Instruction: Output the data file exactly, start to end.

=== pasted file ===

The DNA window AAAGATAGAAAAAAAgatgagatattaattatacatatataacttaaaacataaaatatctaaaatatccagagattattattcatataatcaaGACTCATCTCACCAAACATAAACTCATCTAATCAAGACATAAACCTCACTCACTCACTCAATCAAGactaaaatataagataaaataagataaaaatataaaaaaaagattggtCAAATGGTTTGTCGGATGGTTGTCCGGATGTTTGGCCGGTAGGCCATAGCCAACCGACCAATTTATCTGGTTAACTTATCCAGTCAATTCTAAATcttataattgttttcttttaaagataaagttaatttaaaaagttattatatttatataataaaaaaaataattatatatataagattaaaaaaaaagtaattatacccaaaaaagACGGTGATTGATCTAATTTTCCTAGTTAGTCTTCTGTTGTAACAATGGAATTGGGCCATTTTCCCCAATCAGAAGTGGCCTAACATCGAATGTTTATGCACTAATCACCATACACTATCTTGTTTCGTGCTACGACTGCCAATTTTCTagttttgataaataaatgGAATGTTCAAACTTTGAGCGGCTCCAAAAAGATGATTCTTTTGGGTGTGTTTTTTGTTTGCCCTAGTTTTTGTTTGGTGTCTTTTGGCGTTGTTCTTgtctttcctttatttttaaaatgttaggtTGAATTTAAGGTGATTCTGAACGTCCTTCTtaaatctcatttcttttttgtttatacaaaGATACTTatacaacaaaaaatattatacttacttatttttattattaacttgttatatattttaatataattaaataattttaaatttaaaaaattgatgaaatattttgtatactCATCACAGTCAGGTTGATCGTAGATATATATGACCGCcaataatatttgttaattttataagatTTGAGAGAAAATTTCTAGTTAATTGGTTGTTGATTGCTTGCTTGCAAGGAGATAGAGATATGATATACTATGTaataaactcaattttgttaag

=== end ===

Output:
The DNA window AAAGATAGAAAAAAAgatgagatattaattatacatatataacttaaaacataaaatatctaaaatatccagagattattattcatataatcaaGACTCATCTCACCAAACATAAACTCATCTAATCAAGACATAAACCTCACTCACTCACTCAATCAAGactaaaatataagataaaataagataaaaatataaaaaaaagattggtCAAATGGTTTGTCGGATGGTTGTCCGGATGTTTGGCCGGTAGGCCATAGCCAACCGACCAATTTATCTGGTTAACTTATCCAGTCAATTCTAAATcttataattgttttcttttaaagataaagttaatttaaaaagttattatatttatataataaaaaaaataattatatatataagattaaaaaaaaagtaattatacccaaaaaagACGGTGATTGATCTAATTTTCCTAGTTAGTCTTCTGTTGTAACAATGGAATTGGGCCATTTTCCCCAATCAGAAGTGGCCTAACATCGAATGTTTATGCACTAATCACCATACACTATCTTGTTTCGTGCTACGACTGCCAATTTTCTagttttgataaataaatgGAATGTTCAAACTTTGAGCGGCTCCAAAAAGATGATTCTTTTGGGTGTGTTTTTTGTTTGCCCTAGTTTTTGTTTGGTGTCTTTTGGCGTTGTTCTTgtctttcctttatttttaaaatgttaggtTGAATTTAAGGTGATTCTGAACGTCCTTCTtaaatctcatttcttttttgtttatacaaaGATACTTatacaacaaaaaatattatacttacttatttttattattaacttgttatatattttaatataattaaataattttaaatttaaaaaattgatgaaatattttgtatactCATCACAGTCAGGTTGATCGTAGATATATATGACCGCcaataatatttgttaattttataagatTTGAGAGAAAATTTCTAGTTAATTGGTTGTTGATTGCTTGCTTGCAAGGAGATAGAGATATGATATACTATGTaataaactcaattttgttaag